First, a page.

More people than ever identify as lesbian, gay, bisexual, transgender or queer (LGBTQ), a sign societal stigmas are relaxing somewhat, especially in younger people.

A new Gallup report reflecting more than 15,000 interviews in 2020 shows a 60 percent increase.

Of those surveyed who identify with one category, the breakdown includes:

  • 54.6 percent identify as bisexual.
  • 24.5 percent as gay.
  • 11.7 percent as lesbian.
  • 11.3 percent as transgender.
  • 3.3 percent used another term, such as queer, to describe their identity.

“It’s great to see our observations are confirmed” said Dr. Laura Saunders, clinical coordinator of The Right Track/LGBTQ Specialty Track in Young Adult Services at the Institute of Living (IOL), part of the Hartford HealthCare Behavioral Health Network.

The numbers reflect a particular increase in younger adults: nearly 16 percent of Generation Z, ages 18 to 23 in 2020, self-described as something other than heterosexual, compared with just 2 percent in people ages 56 and older.

“Younger people feel freer to express themselves, don’t feel tied into a sexual orientation binary and, most importantly, are more open to identify themselves with less fear and judgment,” Dr. Saunders said. “Younger generations are less bound by the stigma and stereotypes of older generations.”

Comparing responses from Gen Z and millennials, age 24 to 39 in 2020, Gallup researchers noted even sharper generational differences. For example, nearly two thirds of Gen Z adults identifying as LGBTQ said they are bisexual compared to just half of millennials.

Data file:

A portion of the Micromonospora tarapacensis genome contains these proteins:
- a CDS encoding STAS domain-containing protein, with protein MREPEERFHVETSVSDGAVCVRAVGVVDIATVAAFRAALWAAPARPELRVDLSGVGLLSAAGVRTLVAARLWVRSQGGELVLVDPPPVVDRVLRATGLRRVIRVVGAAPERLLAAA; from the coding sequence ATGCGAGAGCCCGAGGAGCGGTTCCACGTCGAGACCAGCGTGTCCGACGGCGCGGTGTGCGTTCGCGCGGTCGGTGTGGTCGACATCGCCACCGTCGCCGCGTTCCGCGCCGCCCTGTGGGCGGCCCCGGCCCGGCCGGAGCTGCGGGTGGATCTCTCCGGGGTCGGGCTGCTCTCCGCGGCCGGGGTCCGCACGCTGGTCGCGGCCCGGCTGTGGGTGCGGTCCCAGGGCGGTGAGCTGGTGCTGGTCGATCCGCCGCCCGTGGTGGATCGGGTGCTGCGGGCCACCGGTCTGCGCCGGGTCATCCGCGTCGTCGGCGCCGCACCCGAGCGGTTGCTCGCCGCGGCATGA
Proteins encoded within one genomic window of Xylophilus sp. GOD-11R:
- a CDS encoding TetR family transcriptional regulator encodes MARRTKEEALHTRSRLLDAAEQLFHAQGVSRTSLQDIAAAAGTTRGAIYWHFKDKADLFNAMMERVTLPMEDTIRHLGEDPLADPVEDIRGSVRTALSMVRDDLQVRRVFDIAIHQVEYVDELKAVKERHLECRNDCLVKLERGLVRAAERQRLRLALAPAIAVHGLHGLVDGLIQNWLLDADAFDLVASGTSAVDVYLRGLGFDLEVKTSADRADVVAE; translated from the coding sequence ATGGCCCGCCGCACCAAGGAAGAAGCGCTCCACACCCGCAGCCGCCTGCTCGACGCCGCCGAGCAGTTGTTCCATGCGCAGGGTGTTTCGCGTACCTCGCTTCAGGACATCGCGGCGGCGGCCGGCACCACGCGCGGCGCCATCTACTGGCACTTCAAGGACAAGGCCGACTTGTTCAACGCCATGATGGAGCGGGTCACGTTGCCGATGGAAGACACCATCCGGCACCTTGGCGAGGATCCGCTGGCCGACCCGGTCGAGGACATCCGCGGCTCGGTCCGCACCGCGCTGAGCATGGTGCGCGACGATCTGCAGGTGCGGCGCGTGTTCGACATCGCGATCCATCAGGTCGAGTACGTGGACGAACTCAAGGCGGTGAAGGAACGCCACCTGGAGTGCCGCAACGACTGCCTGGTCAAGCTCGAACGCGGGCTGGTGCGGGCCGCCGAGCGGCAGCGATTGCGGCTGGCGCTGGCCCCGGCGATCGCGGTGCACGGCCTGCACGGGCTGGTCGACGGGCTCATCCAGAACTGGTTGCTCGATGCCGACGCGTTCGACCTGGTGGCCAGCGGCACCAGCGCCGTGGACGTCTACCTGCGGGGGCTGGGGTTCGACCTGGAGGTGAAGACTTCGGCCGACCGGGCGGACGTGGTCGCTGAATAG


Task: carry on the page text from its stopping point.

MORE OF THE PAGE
Such evolution has been slow but welcome, noted Dr. Derek Fenwick, also a clinical psychologist with Right Track/LGBTQ Specialty Track.

“The world today, although advancing, is still viewed as binary related to gender and sexual orientation. Invalidation comes when one does not fit within that binary relative to their self-identified identity,” he said. “Sex assigned at birth, with the assumption that one is either male or female, is not accurate.”

The result for these people can be shame and mental anguish, and Dr. Fenwick said research shows increased depression and suicide among LGBTQ teens. At the IOL, several programs – including a new one called Support, Affirmation, Guidance and Empowerment (SAGE) for gender non-conforming teens ages 13 to 17 – can help them create important connections with others like themselves and overcome any stigma and shame.

“The biggest things one can do are increase connections to, hopefully, reduce isolation, and seek support from family, friends and professionals for identity validation,” Dr. Fenwick said. “Connection is essential, especially for LGBTQ individuals who may feel they do not fit in.”

Both SAGE and The Right Track are outpatient programs focused on the unique needs of young LGBTQ who are at greater risk of psychosocial stressors, adjustment difficulties, negative coping and family rejection, in addition to co-occurring mental health challenges. The Right Track targets ages 16 to 24, with participants connecting via monthly support groups after more intense treatment.